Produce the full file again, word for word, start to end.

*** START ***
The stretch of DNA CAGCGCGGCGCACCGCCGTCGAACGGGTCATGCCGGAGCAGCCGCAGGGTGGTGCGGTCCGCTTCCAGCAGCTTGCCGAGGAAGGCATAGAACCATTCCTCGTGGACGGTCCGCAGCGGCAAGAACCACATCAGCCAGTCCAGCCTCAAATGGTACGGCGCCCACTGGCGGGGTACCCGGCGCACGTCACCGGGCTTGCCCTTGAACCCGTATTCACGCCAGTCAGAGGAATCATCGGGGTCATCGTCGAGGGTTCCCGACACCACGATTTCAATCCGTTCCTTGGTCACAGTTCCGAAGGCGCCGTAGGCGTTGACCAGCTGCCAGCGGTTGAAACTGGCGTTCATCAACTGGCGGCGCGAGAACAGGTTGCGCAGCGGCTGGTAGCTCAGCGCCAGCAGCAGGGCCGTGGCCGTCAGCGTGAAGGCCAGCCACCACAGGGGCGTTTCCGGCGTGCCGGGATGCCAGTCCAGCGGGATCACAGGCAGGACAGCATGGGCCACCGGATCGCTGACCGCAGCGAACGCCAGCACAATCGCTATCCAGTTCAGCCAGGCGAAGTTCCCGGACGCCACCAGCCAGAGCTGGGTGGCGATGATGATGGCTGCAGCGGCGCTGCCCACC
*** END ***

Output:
The stretch of DNA CAGCGCGGCGCACCGCCGTCGAACGGGTCATGCCGGAGCAGCCGCAGGGTGGTGCGGTCCGCTTCCAGCAGCTTGCCGAGGAAGGCATAGAACCATTCCTCGTGGACGGTCCGCAGCGGCAAGAACCACATCAGCCAGTCCAGCCTCAAATGGTACGGCGCCCACTGGCGGGGTACCCGGCGCACGTCACCGGGCTTGCCCTTGAACCCGTATTCACGCCAGTCAGAGGAATCATCGGGGTCATCGTCGAGGGTTCCCGACACCACGATTTCAATCCGTTCCTTGGTCACAGTTCCGAAGGCGCCGTAGGCGTTGACCAGCTGCCAGCGGTTGAAACTGGCGTTCATCAACTGGCGGCGCGAGAACAGGTTGCGCAGCGGCTGGTAGCTCAGCGCCAGCAGCAGGGCCGTGGCCGTCAGCGTGAAGGCCAGCCACCACAGGGGCGTTTCCGGCGTGCCGGGATGCCAGTCCAGCGGGATCACAGGCAGGACAGCATGGGCCACCGGATCGCTGACCGCAGCGAACGCCAGCACAATCGCTATCCAGTTCAGCCAGGCGAAGTTCCCGGACGCCACCAGCCAGAGCTGGGTGGCGATGATGATGGCTGCAGCGGCGCTGCCCACC